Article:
Former Entellium CEO Paul Johnston strikes a plea deal, and sentencing is scheduled for March.

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Former Entellium Chief Executive Paul Johnston pleaded guilty to one count of wire fraud Thursday, admitting to falsely inflating the company’s revenue over four years to lure investors.

Under the agreement with federal prosecutors, Johnston is likely to face a sentence of three to four years in prison.

Johnston, 40, and former Entellium Chief Financial Officer Parrish Jones, 39, were accused of creating a scheme to deceive the company’s board by keeping a separate set of books, with sales figures many times higher than the real numbers.

The scheme dated back to March 2004, shortly after Johnston moved the company to Seattle from Malaysia, and went on until their resignations Sept. 30, according to the agreement signed by Johnston Thursday. Bellevue-based Ignition Partners became one of its largest backers, investing $19 million in Entellium and occupying seats on its board.

Assistant U.S. Attorney Carl Blackstone will argue that the sentence should reflect that Johnston abused his position of trust, which means he could serve between 41 and 51 months, Blackstone said.

Johnston plans to contest that claim, and if he is successful the sentence could be shorter, between 33 and 41 months, according to prosecutors. The sentencing guidelines are voluntary and the length of time is ultimately up to the judge, said Johnston’s attorney, federal public defender Robert Gombiner.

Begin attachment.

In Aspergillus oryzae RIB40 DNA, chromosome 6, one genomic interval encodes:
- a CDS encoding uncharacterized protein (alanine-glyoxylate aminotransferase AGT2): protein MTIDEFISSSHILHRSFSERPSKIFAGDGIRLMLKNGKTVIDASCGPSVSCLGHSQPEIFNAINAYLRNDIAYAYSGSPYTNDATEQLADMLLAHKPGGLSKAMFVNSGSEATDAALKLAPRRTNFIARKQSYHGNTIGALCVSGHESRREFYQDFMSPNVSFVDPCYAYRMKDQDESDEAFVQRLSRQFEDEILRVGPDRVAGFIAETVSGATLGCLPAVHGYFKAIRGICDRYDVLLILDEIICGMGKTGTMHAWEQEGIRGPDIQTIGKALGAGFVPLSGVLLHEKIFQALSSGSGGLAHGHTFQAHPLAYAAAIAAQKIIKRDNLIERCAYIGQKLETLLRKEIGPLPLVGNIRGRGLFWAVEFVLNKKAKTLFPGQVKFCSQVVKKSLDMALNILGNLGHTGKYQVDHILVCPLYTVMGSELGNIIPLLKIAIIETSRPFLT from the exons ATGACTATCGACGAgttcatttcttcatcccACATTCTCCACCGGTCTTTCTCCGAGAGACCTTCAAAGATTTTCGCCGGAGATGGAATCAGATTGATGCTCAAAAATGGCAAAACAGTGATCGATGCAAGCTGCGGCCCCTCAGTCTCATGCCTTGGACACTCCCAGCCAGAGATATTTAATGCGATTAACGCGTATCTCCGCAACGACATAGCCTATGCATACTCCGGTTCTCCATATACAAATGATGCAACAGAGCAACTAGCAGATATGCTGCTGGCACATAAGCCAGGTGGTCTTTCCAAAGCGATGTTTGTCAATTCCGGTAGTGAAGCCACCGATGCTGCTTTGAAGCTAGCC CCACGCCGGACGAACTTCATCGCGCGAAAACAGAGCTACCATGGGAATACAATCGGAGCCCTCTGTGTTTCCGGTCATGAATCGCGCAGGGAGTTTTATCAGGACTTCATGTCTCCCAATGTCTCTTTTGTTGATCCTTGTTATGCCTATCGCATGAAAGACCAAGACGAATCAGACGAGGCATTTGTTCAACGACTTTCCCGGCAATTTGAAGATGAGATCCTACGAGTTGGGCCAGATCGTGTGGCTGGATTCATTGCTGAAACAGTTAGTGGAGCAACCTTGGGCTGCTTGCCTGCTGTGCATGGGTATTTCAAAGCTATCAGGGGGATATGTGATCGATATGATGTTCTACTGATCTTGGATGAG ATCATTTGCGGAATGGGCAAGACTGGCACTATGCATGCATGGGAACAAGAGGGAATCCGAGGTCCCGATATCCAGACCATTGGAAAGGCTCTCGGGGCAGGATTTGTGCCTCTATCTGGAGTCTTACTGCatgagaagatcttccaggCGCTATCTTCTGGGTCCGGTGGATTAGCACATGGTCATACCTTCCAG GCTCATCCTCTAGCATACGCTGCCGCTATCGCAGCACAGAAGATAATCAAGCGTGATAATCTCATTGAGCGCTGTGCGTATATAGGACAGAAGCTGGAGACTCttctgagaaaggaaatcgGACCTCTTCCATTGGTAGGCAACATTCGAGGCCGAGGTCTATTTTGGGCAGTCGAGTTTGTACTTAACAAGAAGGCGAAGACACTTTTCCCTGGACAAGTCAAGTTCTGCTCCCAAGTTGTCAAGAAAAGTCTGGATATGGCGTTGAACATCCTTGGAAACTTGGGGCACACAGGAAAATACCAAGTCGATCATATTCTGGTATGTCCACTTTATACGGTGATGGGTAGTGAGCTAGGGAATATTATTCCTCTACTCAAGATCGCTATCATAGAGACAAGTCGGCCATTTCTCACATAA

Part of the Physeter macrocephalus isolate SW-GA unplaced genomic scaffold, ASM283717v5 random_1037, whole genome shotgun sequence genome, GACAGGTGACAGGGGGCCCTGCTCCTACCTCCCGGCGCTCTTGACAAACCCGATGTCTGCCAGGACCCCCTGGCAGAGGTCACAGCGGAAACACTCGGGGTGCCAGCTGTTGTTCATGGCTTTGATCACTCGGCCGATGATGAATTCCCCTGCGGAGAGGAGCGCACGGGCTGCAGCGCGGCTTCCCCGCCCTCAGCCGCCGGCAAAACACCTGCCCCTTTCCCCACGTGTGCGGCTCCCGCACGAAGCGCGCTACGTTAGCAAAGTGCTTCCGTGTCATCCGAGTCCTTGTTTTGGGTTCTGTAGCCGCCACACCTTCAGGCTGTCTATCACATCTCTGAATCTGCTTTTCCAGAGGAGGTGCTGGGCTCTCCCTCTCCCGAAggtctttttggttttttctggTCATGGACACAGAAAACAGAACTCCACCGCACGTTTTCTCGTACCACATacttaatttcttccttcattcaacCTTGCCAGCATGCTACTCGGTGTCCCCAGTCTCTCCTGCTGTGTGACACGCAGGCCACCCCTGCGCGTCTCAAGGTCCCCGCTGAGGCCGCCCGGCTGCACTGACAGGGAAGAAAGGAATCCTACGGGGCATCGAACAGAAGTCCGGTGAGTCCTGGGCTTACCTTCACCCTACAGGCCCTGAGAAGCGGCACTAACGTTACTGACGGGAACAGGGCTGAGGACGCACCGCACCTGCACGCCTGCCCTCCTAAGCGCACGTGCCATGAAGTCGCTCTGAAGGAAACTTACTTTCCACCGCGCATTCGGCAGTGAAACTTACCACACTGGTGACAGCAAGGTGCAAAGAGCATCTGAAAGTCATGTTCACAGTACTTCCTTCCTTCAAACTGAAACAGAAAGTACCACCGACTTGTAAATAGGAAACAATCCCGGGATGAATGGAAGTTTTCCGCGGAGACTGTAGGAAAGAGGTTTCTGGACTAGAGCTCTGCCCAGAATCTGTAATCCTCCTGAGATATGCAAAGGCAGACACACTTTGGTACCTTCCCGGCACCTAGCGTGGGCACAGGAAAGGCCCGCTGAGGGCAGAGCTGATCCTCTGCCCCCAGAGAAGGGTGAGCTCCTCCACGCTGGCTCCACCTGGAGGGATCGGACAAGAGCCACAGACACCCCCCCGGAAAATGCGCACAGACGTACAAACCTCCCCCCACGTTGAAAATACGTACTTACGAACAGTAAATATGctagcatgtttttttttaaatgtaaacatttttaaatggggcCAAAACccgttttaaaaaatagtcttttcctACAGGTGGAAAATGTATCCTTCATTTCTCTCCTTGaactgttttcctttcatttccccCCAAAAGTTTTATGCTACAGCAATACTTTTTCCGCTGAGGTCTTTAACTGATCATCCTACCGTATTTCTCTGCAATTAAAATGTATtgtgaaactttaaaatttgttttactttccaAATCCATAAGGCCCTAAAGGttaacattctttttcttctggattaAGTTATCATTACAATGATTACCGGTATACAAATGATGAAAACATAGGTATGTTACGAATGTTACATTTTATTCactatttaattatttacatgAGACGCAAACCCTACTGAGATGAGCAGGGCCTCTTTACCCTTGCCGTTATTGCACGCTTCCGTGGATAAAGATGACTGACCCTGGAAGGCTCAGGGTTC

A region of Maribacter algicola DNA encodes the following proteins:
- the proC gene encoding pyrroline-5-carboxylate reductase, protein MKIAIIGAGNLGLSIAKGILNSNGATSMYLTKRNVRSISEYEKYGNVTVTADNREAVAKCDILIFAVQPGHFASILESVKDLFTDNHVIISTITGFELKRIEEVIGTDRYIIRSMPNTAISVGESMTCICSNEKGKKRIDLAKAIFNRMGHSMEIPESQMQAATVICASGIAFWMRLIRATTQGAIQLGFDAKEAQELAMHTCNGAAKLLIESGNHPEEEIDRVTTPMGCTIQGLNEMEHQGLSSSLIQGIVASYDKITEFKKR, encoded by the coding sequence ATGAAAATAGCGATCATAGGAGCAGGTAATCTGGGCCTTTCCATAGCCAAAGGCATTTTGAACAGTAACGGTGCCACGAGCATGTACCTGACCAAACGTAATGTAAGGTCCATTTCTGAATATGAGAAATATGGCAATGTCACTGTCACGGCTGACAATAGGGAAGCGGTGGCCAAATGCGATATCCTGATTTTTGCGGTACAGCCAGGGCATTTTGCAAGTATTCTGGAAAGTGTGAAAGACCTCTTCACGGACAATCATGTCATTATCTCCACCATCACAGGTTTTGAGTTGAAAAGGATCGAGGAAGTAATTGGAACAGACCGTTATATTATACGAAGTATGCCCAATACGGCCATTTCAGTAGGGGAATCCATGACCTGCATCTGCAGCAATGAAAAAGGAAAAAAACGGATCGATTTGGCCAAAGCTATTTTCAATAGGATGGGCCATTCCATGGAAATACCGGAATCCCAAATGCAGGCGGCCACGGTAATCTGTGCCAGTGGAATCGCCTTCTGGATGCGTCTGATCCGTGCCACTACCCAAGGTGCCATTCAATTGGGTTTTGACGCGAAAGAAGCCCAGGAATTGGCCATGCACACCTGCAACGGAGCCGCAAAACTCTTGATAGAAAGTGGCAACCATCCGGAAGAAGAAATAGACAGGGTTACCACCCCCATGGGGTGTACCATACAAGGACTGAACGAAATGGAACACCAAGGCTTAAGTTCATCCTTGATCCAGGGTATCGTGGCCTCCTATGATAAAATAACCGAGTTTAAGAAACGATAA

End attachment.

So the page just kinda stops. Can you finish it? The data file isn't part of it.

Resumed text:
In court, Johnston appeared in good spirits. He smiled and shook his attorney’s hand after the proceeding.

Outside the courtroom, Blackstone said it would not have been fair to blame Johnston for the entire $50 million that investors poured into the company, since “this was a legitimate company with a real product and real employees.”

In determining the restitution Johnston must pay back, attorneys agreed to use the amount by which Johnston enriched himself through the scheme, about $1.4 million.

“With the exception of lying about revenue, he appears to be a legitimate businessman who was trying to make the company successful,” Blackstone said.

Even under the false revenue figures, the company was losing $1 million a month, yet Ignition was still willing to put money in, he said.

Sentencing is scheduled for March 13 in U.S. District Court in Seattle.

Kristi Heim: 206-464-2718 or kheim@seattletimes.com